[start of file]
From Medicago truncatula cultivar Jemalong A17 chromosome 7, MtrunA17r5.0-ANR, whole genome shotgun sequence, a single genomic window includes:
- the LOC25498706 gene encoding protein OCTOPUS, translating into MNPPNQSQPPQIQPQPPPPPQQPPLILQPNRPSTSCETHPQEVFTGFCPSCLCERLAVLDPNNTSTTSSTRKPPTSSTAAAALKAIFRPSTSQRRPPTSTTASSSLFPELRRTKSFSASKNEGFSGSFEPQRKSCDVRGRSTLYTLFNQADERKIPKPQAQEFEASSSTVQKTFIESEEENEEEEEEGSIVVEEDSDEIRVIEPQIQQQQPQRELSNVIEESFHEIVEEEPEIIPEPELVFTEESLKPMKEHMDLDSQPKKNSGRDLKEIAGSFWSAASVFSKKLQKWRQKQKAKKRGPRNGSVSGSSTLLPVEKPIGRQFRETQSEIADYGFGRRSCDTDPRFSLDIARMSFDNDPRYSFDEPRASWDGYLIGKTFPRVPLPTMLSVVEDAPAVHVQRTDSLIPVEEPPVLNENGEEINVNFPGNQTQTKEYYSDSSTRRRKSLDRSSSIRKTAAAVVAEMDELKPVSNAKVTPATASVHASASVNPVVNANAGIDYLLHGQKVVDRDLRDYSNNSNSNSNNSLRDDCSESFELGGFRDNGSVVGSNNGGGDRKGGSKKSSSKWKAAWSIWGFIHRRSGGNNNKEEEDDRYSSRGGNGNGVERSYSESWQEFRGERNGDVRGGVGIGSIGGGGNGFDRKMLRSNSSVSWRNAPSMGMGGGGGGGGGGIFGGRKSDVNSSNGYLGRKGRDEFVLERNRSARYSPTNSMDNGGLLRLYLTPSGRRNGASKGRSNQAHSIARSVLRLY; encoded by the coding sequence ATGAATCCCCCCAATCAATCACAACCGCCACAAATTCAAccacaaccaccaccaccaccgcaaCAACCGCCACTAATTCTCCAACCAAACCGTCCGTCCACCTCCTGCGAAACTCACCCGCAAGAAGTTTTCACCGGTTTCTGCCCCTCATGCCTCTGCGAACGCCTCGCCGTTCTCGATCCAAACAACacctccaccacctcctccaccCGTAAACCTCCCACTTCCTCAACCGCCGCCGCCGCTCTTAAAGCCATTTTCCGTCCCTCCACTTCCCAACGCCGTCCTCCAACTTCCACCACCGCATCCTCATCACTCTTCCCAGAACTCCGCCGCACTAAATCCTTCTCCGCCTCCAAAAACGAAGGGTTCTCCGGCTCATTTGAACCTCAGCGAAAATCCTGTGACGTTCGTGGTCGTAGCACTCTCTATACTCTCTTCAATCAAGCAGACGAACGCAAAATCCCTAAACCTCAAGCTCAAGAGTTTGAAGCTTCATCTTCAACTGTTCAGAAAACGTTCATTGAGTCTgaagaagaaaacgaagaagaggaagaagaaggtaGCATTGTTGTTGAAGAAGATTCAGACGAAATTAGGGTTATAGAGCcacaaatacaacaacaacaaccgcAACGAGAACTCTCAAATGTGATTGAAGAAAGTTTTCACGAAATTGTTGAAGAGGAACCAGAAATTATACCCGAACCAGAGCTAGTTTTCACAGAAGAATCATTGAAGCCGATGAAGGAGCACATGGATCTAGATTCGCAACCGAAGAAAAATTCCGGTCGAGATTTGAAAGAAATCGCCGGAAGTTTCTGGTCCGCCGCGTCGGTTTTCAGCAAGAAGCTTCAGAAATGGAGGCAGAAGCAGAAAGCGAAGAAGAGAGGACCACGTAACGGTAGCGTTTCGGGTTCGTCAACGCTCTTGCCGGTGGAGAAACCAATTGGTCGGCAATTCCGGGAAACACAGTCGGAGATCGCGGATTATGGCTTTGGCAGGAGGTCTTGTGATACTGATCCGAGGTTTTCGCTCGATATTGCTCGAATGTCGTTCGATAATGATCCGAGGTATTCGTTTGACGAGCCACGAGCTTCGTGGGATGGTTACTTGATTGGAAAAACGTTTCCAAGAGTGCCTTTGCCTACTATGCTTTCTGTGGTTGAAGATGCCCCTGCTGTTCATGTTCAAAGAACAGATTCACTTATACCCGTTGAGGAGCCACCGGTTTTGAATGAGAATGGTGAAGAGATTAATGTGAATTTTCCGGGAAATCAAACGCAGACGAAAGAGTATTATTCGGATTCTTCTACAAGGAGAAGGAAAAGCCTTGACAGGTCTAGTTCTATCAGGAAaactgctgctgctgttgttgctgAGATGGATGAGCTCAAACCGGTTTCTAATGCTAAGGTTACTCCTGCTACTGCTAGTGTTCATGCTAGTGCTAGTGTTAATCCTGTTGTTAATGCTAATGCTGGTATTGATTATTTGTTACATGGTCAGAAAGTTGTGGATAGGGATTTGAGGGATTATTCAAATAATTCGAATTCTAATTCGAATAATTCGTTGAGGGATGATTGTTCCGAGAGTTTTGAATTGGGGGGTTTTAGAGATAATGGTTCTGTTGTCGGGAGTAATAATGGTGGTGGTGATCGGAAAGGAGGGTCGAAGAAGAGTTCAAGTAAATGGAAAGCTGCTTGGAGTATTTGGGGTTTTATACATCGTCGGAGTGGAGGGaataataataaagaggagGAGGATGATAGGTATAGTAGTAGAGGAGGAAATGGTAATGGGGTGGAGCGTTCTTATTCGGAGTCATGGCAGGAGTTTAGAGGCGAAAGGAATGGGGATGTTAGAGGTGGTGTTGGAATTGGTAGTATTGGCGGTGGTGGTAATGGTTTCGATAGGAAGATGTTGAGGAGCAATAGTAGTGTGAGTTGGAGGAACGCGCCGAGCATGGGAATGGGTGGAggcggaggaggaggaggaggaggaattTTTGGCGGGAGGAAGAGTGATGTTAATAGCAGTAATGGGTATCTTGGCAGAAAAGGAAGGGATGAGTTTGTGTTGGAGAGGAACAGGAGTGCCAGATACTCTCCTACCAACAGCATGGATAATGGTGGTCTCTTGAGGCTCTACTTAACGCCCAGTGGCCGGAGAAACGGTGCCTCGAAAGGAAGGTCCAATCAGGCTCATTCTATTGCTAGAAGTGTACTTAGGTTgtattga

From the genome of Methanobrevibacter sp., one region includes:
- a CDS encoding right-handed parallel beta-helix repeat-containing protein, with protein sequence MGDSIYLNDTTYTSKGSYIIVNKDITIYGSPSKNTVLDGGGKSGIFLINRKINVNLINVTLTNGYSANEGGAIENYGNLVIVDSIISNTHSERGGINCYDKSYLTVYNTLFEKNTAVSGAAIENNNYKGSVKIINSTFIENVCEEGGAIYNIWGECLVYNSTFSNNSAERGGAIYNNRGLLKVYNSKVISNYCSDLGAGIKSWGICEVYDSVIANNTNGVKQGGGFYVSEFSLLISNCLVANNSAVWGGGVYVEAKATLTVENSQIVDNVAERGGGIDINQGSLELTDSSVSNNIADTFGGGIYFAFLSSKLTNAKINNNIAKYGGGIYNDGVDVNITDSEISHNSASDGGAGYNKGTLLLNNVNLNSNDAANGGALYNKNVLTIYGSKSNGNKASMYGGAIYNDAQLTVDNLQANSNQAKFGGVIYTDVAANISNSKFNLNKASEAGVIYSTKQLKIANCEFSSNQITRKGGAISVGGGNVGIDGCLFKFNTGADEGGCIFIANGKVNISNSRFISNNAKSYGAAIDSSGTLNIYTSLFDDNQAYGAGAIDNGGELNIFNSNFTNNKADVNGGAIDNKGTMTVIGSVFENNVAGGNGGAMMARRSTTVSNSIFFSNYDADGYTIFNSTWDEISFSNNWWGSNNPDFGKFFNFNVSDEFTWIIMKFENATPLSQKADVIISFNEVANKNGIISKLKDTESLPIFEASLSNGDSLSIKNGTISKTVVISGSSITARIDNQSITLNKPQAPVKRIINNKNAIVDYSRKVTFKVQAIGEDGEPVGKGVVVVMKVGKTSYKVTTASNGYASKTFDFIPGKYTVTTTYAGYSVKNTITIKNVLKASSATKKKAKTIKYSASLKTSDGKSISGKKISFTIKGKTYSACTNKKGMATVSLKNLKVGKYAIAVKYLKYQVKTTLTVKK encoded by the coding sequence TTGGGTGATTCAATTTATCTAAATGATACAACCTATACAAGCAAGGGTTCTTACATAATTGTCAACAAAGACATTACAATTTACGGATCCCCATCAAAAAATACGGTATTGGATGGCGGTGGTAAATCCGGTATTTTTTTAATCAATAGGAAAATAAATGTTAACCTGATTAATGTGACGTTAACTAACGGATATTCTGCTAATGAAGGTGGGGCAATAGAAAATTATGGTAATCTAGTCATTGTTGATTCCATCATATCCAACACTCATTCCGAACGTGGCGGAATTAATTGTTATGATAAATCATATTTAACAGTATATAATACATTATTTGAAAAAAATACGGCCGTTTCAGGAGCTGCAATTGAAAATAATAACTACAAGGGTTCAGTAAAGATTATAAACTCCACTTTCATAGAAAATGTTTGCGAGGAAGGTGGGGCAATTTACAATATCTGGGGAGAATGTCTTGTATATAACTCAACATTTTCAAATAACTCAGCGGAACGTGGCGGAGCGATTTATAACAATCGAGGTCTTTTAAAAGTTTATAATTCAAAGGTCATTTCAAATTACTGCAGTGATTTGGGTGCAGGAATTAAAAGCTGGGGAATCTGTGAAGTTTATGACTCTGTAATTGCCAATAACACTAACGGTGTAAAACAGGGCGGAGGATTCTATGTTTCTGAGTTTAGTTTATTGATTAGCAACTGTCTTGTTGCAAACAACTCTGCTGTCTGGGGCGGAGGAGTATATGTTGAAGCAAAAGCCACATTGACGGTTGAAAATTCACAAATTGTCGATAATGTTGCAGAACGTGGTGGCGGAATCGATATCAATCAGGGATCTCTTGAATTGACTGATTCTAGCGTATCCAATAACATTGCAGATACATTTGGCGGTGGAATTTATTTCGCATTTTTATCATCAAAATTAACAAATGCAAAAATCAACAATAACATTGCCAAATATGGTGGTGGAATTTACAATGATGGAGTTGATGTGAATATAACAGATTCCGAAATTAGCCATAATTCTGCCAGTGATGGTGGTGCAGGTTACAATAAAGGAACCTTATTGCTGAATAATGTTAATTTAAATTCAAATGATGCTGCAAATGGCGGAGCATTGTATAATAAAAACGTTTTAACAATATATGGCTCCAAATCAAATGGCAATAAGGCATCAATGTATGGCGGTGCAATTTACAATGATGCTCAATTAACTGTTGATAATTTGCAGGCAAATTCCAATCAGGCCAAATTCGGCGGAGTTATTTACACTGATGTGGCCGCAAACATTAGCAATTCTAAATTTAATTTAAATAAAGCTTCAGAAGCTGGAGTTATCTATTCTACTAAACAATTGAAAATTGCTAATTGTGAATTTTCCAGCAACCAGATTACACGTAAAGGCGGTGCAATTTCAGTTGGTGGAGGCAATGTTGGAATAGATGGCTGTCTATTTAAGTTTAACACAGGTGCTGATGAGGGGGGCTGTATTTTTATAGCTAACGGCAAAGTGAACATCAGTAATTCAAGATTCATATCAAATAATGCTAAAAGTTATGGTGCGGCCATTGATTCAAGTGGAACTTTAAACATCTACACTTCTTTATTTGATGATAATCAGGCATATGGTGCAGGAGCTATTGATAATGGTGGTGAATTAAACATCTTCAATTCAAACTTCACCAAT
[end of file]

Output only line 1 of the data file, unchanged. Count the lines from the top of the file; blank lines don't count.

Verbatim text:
From Medicago truncatula cultivar Jemalong A17 chromosome 7, MtrunA17r5.0-ANR, whole genome shotgun sequence, a single genomic window includes: